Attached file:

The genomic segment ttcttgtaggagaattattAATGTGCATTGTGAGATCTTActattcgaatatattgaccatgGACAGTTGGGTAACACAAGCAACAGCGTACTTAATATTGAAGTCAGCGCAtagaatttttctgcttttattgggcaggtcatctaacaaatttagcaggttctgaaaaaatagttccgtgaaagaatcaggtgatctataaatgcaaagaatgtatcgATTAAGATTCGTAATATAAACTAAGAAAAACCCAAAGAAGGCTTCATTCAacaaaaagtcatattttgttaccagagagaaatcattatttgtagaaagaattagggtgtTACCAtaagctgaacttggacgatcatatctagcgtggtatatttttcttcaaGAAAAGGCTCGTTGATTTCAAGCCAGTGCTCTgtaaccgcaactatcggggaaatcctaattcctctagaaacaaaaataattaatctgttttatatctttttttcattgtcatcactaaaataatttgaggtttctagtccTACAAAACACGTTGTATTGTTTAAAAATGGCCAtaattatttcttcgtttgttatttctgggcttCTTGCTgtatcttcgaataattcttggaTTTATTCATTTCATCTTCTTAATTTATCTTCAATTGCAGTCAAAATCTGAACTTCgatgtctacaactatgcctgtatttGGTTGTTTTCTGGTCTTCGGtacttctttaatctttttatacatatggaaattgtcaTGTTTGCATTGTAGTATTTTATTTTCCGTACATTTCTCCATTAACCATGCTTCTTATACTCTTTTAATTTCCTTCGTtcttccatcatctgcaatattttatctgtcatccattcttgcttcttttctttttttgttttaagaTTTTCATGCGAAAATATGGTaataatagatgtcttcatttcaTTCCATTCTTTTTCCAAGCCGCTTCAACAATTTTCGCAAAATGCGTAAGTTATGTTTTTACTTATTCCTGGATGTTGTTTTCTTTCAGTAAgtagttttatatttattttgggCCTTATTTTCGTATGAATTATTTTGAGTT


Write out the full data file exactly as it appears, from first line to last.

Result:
The genomic segment ttcttgtaggagaattattAATGTGCATTGTGAGATCTTActattcgaatatattgaccatgGACAGTTGGGTAACACAAGCAACAGCGTACTTAATATTGAAGTCAGCGCAtagaatttttctgcttttattgggcaggtcatctaacaaatttagcaggttctgaaaaaatagttccgtgaaagaatcaggtgatctataaatgcaaagaatgtatcgATTAAGATTCGTAATATAAACTAAGAAAAACCCAAAGAAGGCTTCATTCAacaaaaagtcatattttgttaccagagagaaatcattatttgtagaaagaattagggtgtTACCAtaagctgaacttggacgatcatatctagcgtggtatatttttcttcaaGAAAAGGCTCGTTGATTTCAAGCCAGTGCTCTgtaaccgcaactatcggggaaatcctaattcctctagaaacaaaaataattaatctgttttatatctttttttcattgtcatcactaaaataatttgaggtttctagtccTACAAAACACGTTGTATTGTTTAAAAATGGCCAtaattatttcttcgtttgttatttctgggcttCTTGCTgtatcttcgaataattcttggaTTTATTCATTTCATCTTCTTAATTTATCTTCAATTGCAGTCAAAATCTGAACTTCgatgtctacaactatgcctgtatttGGTTGTTTTCTGGTCTTCGGtacttctttaatctttttatacatatggaaattgtcaTGTTTGCATTGTAGTATTTTATTTTCCGTACATTTCTCCATTAACCATGCTTCTTATACTCTTTTAATTTCCTTCGTtcttccatcatctgcaatattttatctgtcatccattcttgcttcttttctttttttgttttaagaTTTTCATGCGAAAATATGGTaataatagatgtcttcatttcaTTCCATTCTTTTTCCAAGCCGCTTCAACAATTTTCGCAAAATGCGTAAGTTATGTTTTTACTTATTCCTGGATGTTGTTTTCTTTCAGTAAgtagttttatatttattttgggCCTTATTTTCGTATGAATTATTTTGAGTT